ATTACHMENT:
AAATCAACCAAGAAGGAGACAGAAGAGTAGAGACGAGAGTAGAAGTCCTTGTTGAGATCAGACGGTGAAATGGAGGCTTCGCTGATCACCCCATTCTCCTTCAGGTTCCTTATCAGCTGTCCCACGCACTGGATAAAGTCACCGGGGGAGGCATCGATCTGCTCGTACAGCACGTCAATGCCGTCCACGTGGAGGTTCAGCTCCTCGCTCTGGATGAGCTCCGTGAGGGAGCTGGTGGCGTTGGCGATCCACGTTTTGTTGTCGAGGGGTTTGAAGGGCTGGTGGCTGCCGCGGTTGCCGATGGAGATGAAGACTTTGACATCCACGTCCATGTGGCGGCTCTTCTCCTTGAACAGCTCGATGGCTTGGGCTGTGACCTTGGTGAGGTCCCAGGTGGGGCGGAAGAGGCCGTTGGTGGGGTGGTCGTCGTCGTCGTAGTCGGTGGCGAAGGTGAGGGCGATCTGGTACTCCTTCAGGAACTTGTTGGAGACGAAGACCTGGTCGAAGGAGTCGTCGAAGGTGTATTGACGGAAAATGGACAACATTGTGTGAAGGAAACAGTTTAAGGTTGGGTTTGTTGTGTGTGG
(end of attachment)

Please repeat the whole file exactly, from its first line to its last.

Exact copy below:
AAATCAACCAAGAAGGAGACAGAAGAGTAGAGACGAGAGTAGAAGTCCTTGTTGAGATCAGACGGTGAAATGGAGGCTTCGCTGATCACCCCATTCTCCTTCAGGTTCCTTATCAGCTGTCCCACGCACTGGATAAAGTCACCGGGGGAGGCATCGATCTGCTCGTACAGCACGTCAATGCCGTCCACGTGGAGGTTCAGCTCCTCGCTCTGGATGAGCTCCGTGAGGGAGCTGGTGGCGTTGGCGATCCACGTTTTGTTGTCGAGGGGTTTGAAGGGCTGGTGGCTGCCGCGGTTGCCGATGGAGATGAAGACTTTGACATCCACGTCCATGTGGCGGCTCTTCTCCTTGAACAGCTCGATGGCTTGGGCTGTGACCTTGGTGAGGTCCCAGGTGGGGCGGAAGAGGCCGTTGGTGGGGTGGTCGTCGTCGTCGTAGTCGGTGGCGAAGGTGAGGGCGATCTGGTACTCCTTCAGGAACTTGTTGGAGACGAAGACCTGGTCGAAGGAGTCGTCGAAGGTGTATTGACGGAAAATGGACAACATTGTGTGAAGGAAACAGTTTAAGGTTGGGTTTGTTGTGTGTGG